Ghosh regurgitates Rousseau
To summarise: The Nutmeg’s Curse is a confession of faith. Ghosh believes in non-human vitality also in the physical field or stones and volcanoes and mountains with humans not the only beings endowed with souls, minds, language and agency. Are humans, from the trees’ perspectives, the mutes? The current world is dismal. It is a paradise lost and whilst the words are from Ghosh, the philosophy is Jean Jacques Rousseau and his Discourse on Inequality (1755). Rousseau viewed development of society as regression: “The first man who, having enclosed a piece of ground, bethought himself of saying This is mine, and found people simple enough to believe him, was the real founder of civil society. From how many crimes, wars and murders, from how many horrors and misfortunes might not any one has saved mankind, by pulling up the stakes, or filling up the ditch, and crying to his fellows, “Beware of listening to this impostor; you are undone if you once forget that the fruits of the earth belong to us all, and the earth itself to nobody” (p 23).
Since the arrival of mankind, life has been a battle for survival with widespread poverty, rather than wealth and comfort, the trademark of existence despite Ghosh’s perspective of an indigenous paradise before the fall into sin. For at least 95% of the time humans have bestrode the earth, it was rather a fight for survival than readily having sufficient shelter and food, not to mention living in harmony with no fear for marauding hordes. As with Rousseau, Ghosh’s paradise of the innocent, living in harmony with all the beings of stone, plants and birds, is not a kingdom of earth, but an ideological construct.
The romantic longing for the indigenous mode of existence fails to take note of the exponential expansion of the number of humans since 1750. The earlier subsistence modes of nomad living or cultivating peasantry cannot sustain such population numbers. It is intellectually lazy and untruthful to hark back to that lifestyle without indicating how to get rid of the “surplus” population that cannot be sustained by a subsistence existence mode.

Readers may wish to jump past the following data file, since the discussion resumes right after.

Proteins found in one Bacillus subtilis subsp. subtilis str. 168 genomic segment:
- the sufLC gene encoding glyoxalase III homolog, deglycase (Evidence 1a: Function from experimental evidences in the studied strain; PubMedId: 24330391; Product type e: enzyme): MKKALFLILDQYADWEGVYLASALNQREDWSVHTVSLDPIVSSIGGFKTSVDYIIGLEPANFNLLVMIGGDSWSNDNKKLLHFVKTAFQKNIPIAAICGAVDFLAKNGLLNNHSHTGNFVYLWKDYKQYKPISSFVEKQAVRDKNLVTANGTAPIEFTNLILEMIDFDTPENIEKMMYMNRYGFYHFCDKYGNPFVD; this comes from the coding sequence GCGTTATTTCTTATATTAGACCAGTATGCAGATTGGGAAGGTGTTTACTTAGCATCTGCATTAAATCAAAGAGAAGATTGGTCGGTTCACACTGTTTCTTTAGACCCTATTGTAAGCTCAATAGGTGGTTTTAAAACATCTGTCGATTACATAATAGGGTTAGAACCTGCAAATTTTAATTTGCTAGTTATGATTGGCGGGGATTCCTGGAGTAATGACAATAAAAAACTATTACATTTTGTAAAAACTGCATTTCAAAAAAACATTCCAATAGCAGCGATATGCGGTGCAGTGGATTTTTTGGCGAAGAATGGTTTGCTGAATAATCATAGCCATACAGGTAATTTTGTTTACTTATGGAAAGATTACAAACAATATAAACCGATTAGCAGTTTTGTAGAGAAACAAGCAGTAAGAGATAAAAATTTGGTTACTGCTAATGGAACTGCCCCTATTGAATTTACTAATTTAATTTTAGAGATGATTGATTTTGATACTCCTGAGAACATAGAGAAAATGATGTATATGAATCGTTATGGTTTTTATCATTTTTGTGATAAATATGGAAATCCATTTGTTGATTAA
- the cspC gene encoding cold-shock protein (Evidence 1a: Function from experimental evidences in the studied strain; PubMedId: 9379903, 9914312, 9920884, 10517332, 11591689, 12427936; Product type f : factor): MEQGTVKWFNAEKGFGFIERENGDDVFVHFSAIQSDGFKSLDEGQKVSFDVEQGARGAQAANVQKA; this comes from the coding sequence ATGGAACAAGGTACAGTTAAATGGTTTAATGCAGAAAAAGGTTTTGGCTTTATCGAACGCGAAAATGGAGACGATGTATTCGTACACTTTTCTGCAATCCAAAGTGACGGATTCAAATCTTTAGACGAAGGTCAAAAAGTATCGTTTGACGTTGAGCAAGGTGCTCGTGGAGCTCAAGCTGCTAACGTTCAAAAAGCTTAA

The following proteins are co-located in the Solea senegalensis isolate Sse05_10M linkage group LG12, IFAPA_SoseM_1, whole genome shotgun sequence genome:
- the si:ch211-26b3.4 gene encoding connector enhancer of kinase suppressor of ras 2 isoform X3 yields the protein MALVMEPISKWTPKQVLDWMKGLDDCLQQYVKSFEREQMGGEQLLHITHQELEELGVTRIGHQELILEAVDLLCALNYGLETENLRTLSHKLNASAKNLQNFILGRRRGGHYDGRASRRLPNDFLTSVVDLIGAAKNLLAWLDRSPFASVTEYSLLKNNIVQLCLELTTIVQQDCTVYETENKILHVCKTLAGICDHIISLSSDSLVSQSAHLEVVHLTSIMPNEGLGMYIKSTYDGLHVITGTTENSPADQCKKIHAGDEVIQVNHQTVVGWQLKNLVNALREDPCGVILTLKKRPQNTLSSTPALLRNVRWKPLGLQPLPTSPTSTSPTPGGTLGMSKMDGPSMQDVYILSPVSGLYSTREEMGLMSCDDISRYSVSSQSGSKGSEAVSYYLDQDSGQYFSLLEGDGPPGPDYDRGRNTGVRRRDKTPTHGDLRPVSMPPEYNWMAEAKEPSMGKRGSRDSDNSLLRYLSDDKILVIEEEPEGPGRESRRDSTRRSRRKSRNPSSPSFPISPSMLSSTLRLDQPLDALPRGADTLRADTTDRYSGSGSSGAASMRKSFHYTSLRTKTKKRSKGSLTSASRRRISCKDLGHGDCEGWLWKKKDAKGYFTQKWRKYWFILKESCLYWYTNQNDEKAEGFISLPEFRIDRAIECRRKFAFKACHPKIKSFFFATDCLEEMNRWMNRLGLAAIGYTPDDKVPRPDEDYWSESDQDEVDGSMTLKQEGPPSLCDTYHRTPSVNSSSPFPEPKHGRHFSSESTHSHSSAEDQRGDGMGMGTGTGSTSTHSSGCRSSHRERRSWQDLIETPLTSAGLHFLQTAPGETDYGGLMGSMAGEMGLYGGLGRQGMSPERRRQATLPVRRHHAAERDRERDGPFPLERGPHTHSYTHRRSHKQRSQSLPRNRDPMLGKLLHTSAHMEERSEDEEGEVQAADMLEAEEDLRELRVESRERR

To hell with goodthink…
On the choice of religion that grasps one’s heart: Ghosh is welcome to have communion with the spirits of the volcanoes, the nutmegs, the stones, the streams and trees and to celebrate these with song and poem, rather than with Western-born rationalistic analysis and systematisation like the Linnaeus binomial nomenclature.
David Landes (The Wealth and Poverty of Nations) remarked that there are two versions on the inequality between the West and the Rest. “Some see Western wealth and dominion as the triumph of good over bad. The Europeans, they say, were smarter, better organised, harder working; the others ignorant, arrogant, lazy, backward, superstitious. Others invert the categories: the Europeans, they say, were aggressive, ruthless, greedy, unscrupulous, hypocritical, their victims were happy, innocent, weak and hence thoroughly victimised. (B)oth these visions have elements of truth as well as ideological fantasy.
“That still leaves the moral issue. Some would say that Eurocentrism is bad for us, indeed bad for the world, hence to be avoided. Those people should avoid it. As for me, I prefer truth to goodthink. I feel surer of my ground”.
Before Ghosh – a far more talented author than a thinker – writes his next book, he should at least read David Landes and the three volumes by Fernand Braudel: Civilization and Capitalism 15th – 18th Century.
An even more important question than “how do we read?” is “how do we write?”
Western culture is far more diverse and layered than the caricature Ghosh is operating with: the way he is viewing it disallows him from seeing the whole and gaining proper insight. It is an amazing shortsightedness for someone purporting to see Western imperialism and exploitation in the Linnaean binomial nomenclature and the cause of global warming in the Western colonisation thrust.